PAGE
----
John Kristian Dahl (NOR) has won Vasaloppet three times, here from 2017. Photo: Vasaloppet/Nisse Schmid

John Kristian Dahl (NOR) has won Vasaloppet three times, here from 2017. Photo: Vasaloppet/Nisse Schmid

The 90-kilometer classic race is just around the corner. Check out the best advice!

For starters, 90 kilometers is a long way. Dividing the course into sections is a good strategy, both to stay mentally sharp and focused, and because the different sections have different characteristics.

“I don’t think about Vasaloppet as 90 kilometers. Some racers like to divide the course into three, but I like to split it in half: two times 45. From the start I count down to the midpoint, and then from there to the finish,” says Ole Christian Nymoen, a Vasaloppet veteran with several top 100-finishes.

The first half: Stay calm
While the elite racers are eager to fight for the best positions out of the start gate, spending a lot of energy on the first kilometers is rarely beneficial to the rest of us.

“Relax and settle into the train you end up in,” Nymoen says.

“If you get stuck behind a lot of racers for a few minutes early in the race, you can easily make up that with interest on the last 20 kilometers if you don’t waste your energy early. On the other hand, if you can get away with a fast train in the first hill after the start, go for it. That can also be a good strategy, but the point is to not waste your energy early in the race,” he says, suggesting to stay with a group and take turns pulling the train.

“Find some good strong racers to stay with, and rotate pulling the group across the easy flat terrain that follows the first hills from the start.”

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Do not waste your energy at the start of the race. Photo: Vasaloppet/Ulf Palm

Do not waste your energy at the start of the race. You will have plenty of opportunities to pass people later in the race. Photo: Vasaloppet/Ulf Palm

Re-wax if you have to
Although the elite generally skip the kick wax and double-pole the whole race, most people will ski with kick wax.

Read more about how to prep for Vasaloppet here

If you notice early that you have grossly missed the wax, you should take the time to re-wax.

“If you don’t have enough kick early in the race, you won’t have kick later either. It typically gets warmer and more slippery as the day progresses. Don’t waste your energy on rotten grip early in the day,” Nymoen says.

“The two minutes you spend on stopping to re-wax might be the best two minutes you spend that day.”

The last half: A cruise to the finish or a true nightmare – you choose
After the 45-kilometer mark, you are halfway through and the hardest terrain is behind you. However, the traps are still many.

“Make sure you get to the 45-kilometer mark with a good feeling. From here you can really start counting down and if you have been diligent about food and hydration you have all kinds of opportunities now. This is where you will be rewarded for a conservative start. You will pass lots of racers who burned too much energy in the first half of the race or didn’t fuel well early in the race, and that’s always a boost mentally, Nymoen says.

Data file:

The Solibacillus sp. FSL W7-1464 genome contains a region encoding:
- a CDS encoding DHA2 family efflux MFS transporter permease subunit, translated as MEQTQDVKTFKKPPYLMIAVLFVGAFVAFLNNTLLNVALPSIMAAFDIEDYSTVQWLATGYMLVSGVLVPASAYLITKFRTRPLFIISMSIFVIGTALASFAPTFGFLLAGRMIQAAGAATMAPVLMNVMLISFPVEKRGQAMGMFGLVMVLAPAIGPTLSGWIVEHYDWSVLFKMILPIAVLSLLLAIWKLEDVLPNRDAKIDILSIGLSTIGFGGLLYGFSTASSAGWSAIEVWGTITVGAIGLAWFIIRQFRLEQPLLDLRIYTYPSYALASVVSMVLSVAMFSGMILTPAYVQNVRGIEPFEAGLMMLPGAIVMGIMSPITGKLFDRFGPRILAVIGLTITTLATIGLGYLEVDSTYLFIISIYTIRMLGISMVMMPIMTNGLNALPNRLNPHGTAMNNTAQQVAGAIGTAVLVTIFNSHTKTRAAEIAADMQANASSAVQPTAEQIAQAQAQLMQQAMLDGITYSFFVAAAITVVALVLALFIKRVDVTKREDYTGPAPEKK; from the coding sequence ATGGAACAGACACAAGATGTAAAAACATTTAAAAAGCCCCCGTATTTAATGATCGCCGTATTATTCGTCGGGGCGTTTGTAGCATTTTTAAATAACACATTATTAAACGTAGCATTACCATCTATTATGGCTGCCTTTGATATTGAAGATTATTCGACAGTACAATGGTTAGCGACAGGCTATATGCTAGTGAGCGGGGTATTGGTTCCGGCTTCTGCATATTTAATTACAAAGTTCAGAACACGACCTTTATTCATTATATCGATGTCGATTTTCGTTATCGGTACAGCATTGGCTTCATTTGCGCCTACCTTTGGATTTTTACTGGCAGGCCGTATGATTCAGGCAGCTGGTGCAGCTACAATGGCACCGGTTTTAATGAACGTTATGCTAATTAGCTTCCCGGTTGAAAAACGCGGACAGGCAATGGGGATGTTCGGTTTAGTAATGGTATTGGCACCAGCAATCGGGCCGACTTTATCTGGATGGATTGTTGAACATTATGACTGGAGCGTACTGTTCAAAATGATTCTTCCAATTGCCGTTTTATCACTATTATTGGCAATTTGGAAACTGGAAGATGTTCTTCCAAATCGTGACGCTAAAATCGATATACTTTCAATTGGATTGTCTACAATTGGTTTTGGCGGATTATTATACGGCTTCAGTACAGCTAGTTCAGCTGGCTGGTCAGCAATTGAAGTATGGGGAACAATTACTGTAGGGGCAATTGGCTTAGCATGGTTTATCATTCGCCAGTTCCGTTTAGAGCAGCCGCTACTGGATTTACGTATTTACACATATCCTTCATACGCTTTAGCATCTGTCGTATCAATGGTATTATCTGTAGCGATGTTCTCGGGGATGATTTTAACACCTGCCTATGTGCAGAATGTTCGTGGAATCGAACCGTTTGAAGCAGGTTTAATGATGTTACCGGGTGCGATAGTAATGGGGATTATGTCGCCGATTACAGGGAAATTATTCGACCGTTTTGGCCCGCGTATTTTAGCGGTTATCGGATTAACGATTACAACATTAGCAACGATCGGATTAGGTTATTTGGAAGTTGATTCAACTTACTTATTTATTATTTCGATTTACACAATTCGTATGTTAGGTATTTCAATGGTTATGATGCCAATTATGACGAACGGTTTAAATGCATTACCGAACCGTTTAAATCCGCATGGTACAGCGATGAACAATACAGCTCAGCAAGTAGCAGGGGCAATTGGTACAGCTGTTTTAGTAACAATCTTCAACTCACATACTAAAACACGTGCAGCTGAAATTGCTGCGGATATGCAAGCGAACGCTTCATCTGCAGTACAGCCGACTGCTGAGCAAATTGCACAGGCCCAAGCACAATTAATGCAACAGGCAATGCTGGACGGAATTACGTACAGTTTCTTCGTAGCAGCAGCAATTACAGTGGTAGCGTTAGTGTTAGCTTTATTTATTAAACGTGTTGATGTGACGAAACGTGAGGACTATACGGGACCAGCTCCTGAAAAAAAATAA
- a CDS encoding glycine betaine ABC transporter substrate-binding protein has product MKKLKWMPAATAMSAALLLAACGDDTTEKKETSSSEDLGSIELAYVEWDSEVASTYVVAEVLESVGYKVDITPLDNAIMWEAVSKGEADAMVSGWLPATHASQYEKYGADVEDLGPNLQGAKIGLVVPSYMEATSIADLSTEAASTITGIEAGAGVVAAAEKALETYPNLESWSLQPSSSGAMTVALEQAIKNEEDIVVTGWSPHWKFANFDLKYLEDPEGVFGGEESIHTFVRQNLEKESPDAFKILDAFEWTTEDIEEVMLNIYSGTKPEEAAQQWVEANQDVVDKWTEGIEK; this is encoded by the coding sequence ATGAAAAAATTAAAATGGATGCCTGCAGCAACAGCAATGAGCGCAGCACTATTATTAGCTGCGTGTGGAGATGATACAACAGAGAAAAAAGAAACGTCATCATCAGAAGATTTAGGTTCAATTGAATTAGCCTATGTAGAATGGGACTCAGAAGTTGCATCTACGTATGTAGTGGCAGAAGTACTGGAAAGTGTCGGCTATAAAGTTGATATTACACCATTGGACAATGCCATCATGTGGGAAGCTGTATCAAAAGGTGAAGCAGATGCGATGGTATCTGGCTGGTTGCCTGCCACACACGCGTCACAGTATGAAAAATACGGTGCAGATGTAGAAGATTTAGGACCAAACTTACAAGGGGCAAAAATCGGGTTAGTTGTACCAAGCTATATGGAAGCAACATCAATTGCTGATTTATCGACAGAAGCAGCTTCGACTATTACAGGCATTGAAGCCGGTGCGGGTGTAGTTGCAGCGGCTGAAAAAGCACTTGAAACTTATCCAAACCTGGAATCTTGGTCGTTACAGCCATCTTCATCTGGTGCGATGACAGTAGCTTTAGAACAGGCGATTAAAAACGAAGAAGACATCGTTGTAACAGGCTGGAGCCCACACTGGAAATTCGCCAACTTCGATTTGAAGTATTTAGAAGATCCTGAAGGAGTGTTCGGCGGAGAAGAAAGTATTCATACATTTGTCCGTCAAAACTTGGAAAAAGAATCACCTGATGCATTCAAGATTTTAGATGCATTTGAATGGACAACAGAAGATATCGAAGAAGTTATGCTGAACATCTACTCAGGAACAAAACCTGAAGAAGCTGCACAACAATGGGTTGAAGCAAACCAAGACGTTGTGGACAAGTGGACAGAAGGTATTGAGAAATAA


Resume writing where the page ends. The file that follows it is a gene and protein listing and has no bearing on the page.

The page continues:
At the same time, the seasoned marathon racer warns against being too eager.

“You are halfway through and the terrain is easier, but you still have 45 kilometers to go. Given that you’ve already skied 45 kilometers, it may not feel any easier at all. Don’t forget to stay with a good schedule for food and hydration for the last half of the race,” Nymoen says.

The competition starts after 70 kilometers
Regardless of how you choose to divide the course, the last 20 kilometers will determine everything, whether you are racing for the podium or fighting to finish in style.

“The last 20 kilometers separate Vasaloppet from all other marathon races. At this point, you’ve skied the entire distance of the Marcialonga, and you still have 90 minutes to go. From the course profile, this is the flattest and easiest section, but it can feel really, really rough,” Nymoen says, explaining that the mental dimension can be a determining factor.

“Most racers finish Vasaloppet entirely on mental will power. But if you are suffering, remember that everyone else around you is just as cooked or even worse,” says Nymoen, who has mustered extra energy for the finish just by ignoring the pain on the final stretch.

“When you see the church in Mora and you hear the spectators in the park, it feels so good no matter how bad it just was. The finish is worth the pain. That is the Vasaloppet difference.”

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There is no better feeling than finishing in style. Photo: Vasaloppet/Ulf Palm

There is no better feeling than finishing in style. Photo: Vasaloppet/Ulf Palm

More than 62,000 skiers participate in one of the Vasaloppet week 2018 events:
February 23: KortVasan (30km)
February 24: TjejVasan (30km)
February 25: UngdomsVasan (9-19km)
February 25: Öppet Spår Sunday (90km)
February 26: Öppet Spår Monday (90km)
February 27: HalvVasan (45km)
March 2: StafettVasan (relay – 90km)
March 2:NattVasan (90km, 2-person teams, freestyle)
March 3: Blåbärsloppet (9km)
March 4: Vasaloppet (90km)